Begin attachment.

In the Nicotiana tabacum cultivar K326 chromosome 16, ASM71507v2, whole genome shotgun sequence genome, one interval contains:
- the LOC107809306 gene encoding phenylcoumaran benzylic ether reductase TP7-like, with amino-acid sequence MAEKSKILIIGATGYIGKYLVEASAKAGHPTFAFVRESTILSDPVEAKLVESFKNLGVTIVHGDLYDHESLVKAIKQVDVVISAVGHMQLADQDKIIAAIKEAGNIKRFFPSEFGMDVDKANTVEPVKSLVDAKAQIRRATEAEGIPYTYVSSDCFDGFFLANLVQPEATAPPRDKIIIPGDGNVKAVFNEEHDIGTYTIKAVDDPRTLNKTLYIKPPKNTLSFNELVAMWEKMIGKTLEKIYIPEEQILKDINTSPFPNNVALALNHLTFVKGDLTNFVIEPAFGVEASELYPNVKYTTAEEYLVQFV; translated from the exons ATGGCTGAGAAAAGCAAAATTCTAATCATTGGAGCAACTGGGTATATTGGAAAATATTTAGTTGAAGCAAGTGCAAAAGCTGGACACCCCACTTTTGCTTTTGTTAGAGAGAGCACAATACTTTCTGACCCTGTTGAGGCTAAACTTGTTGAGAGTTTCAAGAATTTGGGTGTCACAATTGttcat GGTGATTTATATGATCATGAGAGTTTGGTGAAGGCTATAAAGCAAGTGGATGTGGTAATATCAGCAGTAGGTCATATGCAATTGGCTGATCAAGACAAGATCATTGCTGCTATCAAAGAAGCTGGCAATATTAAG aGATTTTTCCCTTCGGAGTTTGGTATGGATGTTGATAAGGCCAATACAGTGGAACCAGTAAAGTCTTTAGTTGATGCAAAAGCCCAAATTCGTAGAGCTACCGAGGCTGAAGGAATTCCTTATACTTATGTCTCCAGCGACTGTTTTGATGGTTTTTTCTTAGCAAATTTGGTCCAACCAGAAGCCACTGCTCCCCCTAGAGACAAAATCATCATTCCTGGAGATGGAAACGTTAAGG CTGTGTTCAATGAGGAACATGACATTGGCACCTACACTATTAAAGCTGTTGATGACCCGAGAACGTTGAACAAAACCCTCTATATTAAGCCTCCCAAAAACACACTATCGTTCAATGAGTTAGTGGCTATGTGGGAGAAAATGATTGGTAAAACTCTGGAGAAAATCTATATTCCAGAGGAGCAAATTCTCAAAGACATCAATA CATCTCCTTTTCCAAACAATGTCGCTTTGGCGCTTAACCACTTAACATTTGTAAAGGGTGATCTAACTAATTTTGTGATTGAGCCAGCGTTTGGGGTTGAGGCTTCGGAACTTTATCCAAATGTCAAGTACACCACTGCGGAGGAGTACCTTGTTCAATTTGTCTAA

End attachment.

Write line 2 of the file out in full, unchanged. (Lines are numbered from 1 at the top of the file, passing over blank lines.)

- the LOC107809306 gene encoding phenylcoumaran benzylic ether reductase TP7-like, with amino-acid sequence MAEKSKILIIGATGYIGKYLVEASAKAGHPTFAFVRESTILSDPVEAKLVESFKNLGVTIVHGDLYDHESLVKAIKQVDVVISAVGHMQLADQDKIIAAIKEAGNIKRFFPSEFGMDVDKANTVEPVKSLVDAKAQIRRATEAEGIPYTYVSSDCFDGFFLANLVQPEATAPPRDKIIIPGDGNVKAVFNEEHDIGTYTIKAVDDPRTLNKTLYIKPPKNTLSFNELVAMWEKMIGKTLEKIYIPEEQILKDINTSPFPNNVALALNHLTFVKGDLTNFVIEPAFGVEASELYPNVKYTTAEEYLVQFV; translated from the exons ATGGCTGAGAAAAGCAAAATTCTAATCATTGGAGCAACTGGGTATATTGGAAAATATTTAGTTGAAGCAAGTGCAAAAGCTGGACACCCCACTTTTGCTTTTGTTAGAGAGAGCACAATACTTTCTGACCCTGTTGAGGCTAAACTTGTTGAGAGTTTCAAGAATTTGGGTGTCACAATTGttcat GGTGATTTATATGATCATGAGAGTTTGGTGAAGGCTATAAAGCAAGTGGATGTGGTAATATCAGCAGTAGGTCATATGCAATTGGCTGATCAAGACAAGATCATTGCTGCTATCAAAGAAGCTGGCAATATTAAG aGATTTTTCCCTTCGGAGTTTGGTATGGATGTTGATAAGGCCAATACAGTGGAACCAGTAAAGTCTTTAGTTGATGCAAAAGCCCAAATTCGTAGAGCTACCGAGGCTGAAGGAATTCCTTATACTTATGTCTCCAGCGACTGTTTTGATGGTTTTTTCTTAGCAAATTTGGTCCAACCAGAAGCCACTGCTCCCCCTAGAGACAAAATCATCATTCCTGGAGATGGAAACGTTAAGG CTGTGTTCAATGAGGAACATGACATTGGCACCTACACTATTAAAGCTGTTGATGACCCGAGAACGTTGAACAAAACCCTCTATATTAAGCCTCCCAAAAACACACTATCGTTCAATGAGTTAGTGGCTATGTGGGAGAAAATGATTGGTAAAACTCTGGAGAAAATCTATATTCCAGAGGAGCAAATTCTCAAAGACATCAATA CATCTCCTTTTCCAAACAATGTCGCTTTGGCGCTTAACCACTTAACATTTGTAAAGGGTGATCTAACTAATTTTGTGATTGAGCCAGCGTTTGGGGTTGAGGCTTCGGAACTTTATCCAAATGTCAAGTACACCACTGCGGAGGAGTACCTTGTTCAATTTGTCTAA